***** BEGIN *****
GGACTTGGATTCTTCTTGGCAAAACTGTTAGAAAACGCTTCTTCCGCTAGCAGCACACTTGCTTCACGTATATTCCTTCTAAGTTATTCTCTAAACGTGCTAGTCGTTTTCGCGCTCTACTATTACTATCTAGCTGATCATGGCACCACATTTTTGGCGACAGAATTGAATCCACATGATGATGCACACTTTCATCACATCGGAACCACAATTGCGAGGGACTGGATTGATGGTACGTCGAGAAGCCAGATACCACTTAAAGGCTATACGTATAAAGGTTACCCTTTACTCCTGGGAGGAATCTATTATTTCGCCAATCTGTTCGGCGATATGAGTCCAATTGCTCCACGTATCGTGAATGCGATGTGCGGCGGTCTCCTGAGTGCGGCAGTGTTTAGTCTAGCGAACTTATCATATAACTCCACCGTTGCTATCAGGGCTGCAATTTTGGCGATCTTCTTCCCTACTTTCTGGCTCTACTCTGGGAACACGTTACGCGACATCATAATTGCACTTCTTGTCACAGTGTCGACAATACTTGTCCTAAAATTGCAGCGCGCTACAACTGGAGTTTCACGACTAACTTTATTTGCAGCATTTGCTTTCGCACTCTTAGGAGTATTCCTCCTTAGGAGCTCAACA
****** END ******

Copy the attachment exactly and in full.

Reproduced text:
GGACTTGGATTCTTCTTGGCAAAACTGTTAGAAAACGCTTCTTCCGCTAGCAGCACACTTGCTTCACGTATATTCCTTCTAAGTTATTCTCTAAACGTGCTAGTCGTTTTCGCGCTCTACTATTACTATCTAGCTGATCATGGCACCACATTTTTGGCGACAGAATTGAATCCACATGATGATGCACACTTTCATCACATCGGAACCACAATTGCGAGGGACTGGATTGATGGTACGTCGAGAAGCCAGATACCACTTAAAGGCTATACGTATAAAGGTTACCCTTTACTCCTGGGAGGAATCTATTATTTCGCCAATCTGTTCGGCGATATGAGTCCAATTGCTCCACGTATCGTGAATGCGATGTGCGGCGGTCTCCTGAGTGCGGCAGTGTTTAGTCTAGCGAACTTATCATATAACTCCACCGTTGCTATCAGGGCTGCAATTTTGGCGATCTTCTTCCCTACTTTCTGGCTCTACTCTGGGAACACGTTACGCGACATCATAATTGCACTTCTTGTCACAGTGTCGACAATACTTGTCCTAAAATTGCAGCGCGCTACAACTGGAGTTTCACGACTAACTTTATTTGCAGCATTTGCTTTCGCACTCTTAGGAGTATTCCTCCTTAGGAGCTCAACA